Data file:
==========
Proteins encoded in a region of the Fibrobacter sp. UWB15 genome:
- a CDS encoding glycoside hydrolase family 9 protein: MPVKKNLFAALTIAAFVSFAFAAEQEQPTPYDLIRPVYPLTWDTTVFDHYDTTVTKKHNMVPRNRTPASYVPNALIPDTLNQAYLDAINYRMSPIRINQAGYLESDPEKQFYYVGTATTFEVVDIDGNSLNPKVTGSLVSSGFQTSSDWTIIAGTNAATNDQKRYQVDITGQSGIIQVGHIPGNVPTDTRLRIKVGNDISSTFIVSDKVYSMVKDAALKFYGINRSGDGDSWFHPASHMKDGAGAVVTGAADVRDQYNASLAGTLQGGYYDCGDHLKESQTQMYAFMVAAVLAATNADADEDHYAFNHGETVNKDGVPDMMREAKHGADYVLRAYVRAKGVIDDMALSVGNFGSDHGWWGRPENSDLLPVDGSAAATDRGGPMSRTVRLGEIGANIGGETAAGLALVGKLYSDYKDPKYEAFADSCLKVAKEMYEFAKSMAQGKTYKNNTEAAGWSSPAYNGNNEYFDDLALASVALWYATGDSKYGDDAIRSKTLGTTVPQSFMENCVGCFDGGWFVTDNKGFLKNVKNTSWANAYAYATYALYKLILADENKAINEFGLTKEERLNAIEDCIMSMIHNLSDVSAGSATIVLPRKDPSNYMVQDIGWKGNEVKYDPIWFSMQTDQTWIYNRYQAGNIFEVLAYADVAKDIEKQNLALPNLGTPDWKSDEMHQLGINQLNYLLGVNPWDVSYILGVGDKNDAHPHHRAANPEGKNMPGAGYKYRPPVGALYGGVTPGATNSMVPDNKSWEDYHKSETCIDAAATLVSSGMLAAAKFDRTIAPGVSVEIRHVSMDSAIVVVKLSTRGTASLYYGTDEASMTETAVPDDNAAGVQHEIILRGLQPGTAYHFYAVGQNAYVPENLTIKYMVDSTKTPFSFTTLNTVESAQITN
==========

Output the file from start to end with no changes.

Proteins encoded in a region of the Fibrobacter sp. UWB15 genome:
- a CDS encoding glycoside hydrolase family 9 protein: MPVKKNLFAALTIAAFVSFAFAAEQEQPTPYDLIRPVYPLTWDTTVFDHYDTTVTKKHNMVPRNRTPASYVPNALIPDTLNQAYLDAINYRMSPIRINQAGYLESDPEKQFYYVGTATTFEVVDIDGNSLNPKVTGSLVSSGFQTSSDWTIIAGTNAATNDQKRYQVDITGQSGIIQVGHIPGNVPTDTRLRIKVGNDISSTFIVSDKVYSMVKDAALKFYGINRSGDGDSWFHPASHMKDGAGAVVTGAADVRDQYNASLAGTLQGGYYDCGDHLKESQTQMYAFMVAAVLAATNADADEDHYAFNHGETVNKDGVPDMMREAKHGADYVLRAYVRAKGVIDDMALSVGNFGSDHGWWGRPENSDLLPVDGSAAATDRGGPMSRTVRLGEIGANIGGETAAGLALVGKLYSDYKDPKYEAFADSCLKVAKEMYEFAKSMAQGKTYKNNTEAAGWSSPAYNGNNEYFDDLALASVALWYATGDSKYGDDAIRSKTLGTTVPQSFMENCVGCFDGGWFVTDNKGFLKNVKNTSWANAYAYATYALYKLILADENKAINEFGLTKEERLNAIEDCIMSMIHNLSDVSAGSATIVLPRKDPSNYMVQDIGWKGNEVKYDPIWFSMQTDQTWIYNRYQAGNIFEVLAYADVAKDIEKQNLALPNLGTPDWKSDEMHQLGINQLNYLLGVNPWDVSYILGVGDKNDAHPHHRAANPEGKNMPGAGYKYRPPVGALYGGVTPGATNSMVPDNKSWEDYHKSETCIDAAATLVSSGMLAAAKFDRTIAPGVSVEIRHVSMDSAIVVVKLSTRGTASLYYGTDEASMTETAVPDDNAAGVQHEIILRGLQPGTAYHFYAVGQNAYVPENLTIKYMVDSTKTPFSFTTLNTVESAQITN